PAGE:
Soon enough, though, the Boomer generation turned out to be no more authentic than any other—indeed quite less authentic, or at least less admirable, than the greatest generation, whom Tom Brokaw limned between hard covers the same year the world learned the name Monica Lewinsky. Though the Boomer journalists began to turn on the Clintons before the Lewinsky scandal, that really sealed it. Obviously, there were good reasons for any human being to consider what Bill Clinton did there to be unacceptable. But there was a self-regarding quality to many Boomer journalists’ scribblings (and on-air musings—the cable nets were taking off around this time) about the whole mess, as if the Clintons had somehow done this to them. Chris Matthews—oh, if you could have heard him in those days going on and on and on about the Clintons, and about Al Gore too (Matthews has even said that he voted for George W. Bush in 2000).
Bill Lynch died last week at 72, and if I give you the one-sentence thing—that he was the guy who masterminded the election of David Dinkins as mayor of New York City in 1989—you might well say either “that was awfully long ago” or something snarky like “so what, he wasn’t a good mayor.” But Lynch did more than just elect Dinkins; the story is richer and more interesting than that, and it’s a piece of American political history—specifically, the story of how blacks attained political power in the United States, a story to which Lynch was central—that you should know a little something about.
If you go back and see, say, a large group photograph of the New York County (i.e. Manhattan) Democratic Party Annual Dinner from the late 1940s, you will see a number of black faces in the picture. Kings County (Brooklyn) dinners, too. New York County was still run by Tammany Hall then, and Tammany Hall saw blacks in those days not so differently from the way it had seen the Irish 70 or 80 years earlier: maybe as inferiors, but chiefly as voters, and potentially loyal ones. So African Americans were included. But of course there were limits. There was to be, from the city, one black member of Congress only, from Harlem (one out of, in those days, 10 or more). In Brooklyn, they sliced Bed-Stuy into four or five different districts so that black voters couldn’t elect one of their own. The Manhattan borough presidency, by the early 1950s, was ceded as a “black” seat, but it was the only one of the eight prominent city elected offices that was so designated.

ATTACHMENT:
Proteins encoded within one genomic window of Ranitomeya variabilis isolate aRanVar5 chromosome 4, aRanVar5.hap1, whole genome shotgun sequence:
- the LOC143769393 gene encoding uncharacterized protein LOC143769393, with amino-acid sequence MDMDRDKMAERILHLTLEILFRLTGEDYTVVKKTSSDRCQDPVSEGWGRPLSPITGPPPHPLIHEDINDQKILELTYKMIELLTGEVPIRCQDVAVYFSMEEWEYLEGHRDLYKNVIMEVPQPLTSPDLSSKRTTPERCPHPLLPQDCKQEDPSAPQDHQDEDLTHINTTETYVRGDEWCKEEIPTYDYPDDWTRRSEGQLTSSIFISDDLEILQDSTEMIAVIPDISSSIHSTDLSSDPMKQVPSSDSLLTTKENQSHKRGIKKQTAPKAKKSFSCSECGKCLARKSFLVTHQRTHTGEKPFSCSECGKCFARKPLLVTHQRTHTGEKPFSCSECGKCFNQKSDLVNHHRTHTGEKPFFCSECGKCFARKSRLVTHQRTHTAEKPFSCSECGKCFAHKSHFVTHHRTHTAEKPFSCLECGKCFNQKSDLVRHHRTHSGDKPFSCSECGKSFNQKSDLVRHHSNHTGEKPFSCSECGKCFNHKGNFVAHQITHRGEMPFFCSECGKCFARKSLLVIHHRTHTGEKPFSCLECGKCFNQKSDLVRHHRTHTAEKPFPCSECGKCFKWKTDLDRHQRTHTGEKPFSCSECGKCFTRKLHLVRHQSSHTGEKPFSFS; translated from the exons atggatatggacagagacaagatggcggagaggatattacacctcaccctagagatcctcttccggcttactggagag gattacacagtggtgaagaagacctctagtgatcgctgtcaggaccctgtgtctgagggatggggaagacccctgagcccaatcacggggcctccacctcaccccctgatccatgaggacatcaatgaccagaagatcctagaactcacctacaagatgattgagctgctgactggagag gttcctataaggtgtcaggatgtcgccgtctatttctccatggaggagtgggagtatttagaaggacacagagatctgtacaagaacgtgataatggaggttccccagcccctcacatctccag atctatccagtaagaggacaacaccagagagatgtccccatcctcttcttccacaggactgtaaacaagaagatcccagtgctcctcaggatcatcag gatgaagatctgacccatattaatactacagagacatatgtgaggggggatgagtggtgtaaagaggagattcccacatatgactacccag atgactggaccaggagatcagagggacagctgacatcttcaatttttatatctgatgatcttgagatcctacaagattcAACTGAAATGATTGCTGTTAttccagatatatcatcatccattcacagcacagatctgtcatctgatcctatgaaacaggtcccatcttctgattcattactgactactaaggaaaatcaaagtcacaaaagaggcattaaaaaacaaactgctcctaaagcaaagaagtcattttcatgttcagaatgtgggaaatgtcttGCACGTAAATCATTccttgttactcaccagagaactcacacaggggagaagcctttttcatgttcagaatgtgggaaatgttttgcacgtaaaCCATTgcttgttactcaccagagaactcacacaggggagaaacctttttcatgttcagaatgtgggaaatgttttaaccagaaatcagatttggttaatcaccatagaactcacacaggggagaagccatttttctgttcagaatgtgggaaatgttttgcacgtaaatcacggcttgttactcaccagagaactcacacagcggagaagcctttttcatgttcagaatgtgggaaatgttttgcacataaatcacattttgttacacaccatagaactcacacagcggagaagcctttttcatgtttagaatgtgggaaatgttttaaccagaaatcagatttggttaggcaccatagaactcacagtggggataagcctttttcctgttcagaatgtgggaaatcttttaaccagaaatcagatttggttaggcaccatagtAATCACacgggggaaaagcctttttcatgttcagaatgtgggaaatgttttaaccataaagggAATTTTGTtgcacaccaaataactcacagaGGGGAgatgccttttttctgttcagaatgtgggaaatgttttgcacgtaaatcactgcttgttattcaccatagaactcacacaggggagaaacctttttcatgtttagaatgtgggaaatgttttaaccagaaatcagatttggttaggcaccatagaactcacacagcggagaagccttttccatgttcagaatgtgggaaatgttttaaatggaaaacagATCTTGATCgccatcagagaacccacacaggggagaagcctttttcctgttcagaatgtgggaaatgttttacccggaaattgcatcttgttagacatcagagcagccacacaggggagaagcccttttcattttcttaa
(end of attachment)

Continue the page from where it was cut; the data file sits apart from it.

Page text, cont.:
Harlem always had more political power than black Brooklyn; the Harlemites had deeper and older roots in America, while black Brooklyn was even then pretty strongly Caribbean. Brooklyn resented Harlem’s power, and the two factions were always at odds. Brooklyn was more militant—which is why, by the late ’60s, the infamous Ocean Hill-Brownsville teachers’ strike happened there, and not in Manhattan. Harlem was more establishment, personified by J. Raymond Jones, the longtime Harlem political leader who cut the deals with “downtown,” and Adam Clayton Powell III, the flamboyant congressman.
What was going on in New York was, of course, going on in every major city. There were battles to desegregate unions. Deindustrialization and resultant poverty—life was no longer like the old days, when a high-school dropout could go down to the docks and get a decent job—sparked poor peoples’ campaigns. Ferocious debates over civilian complaint review boards tore the civic fabric to shreds. Riots. Crime. Dr. King trying to elevate things, black radicals rejecting his message.
So you think it’s not a big deal to go from spearheading Obama’s reelection to advising Cameron and his Conservative Party? From immigration to austerity, Michael Tomasky on the insanity of Jim Messina’s move.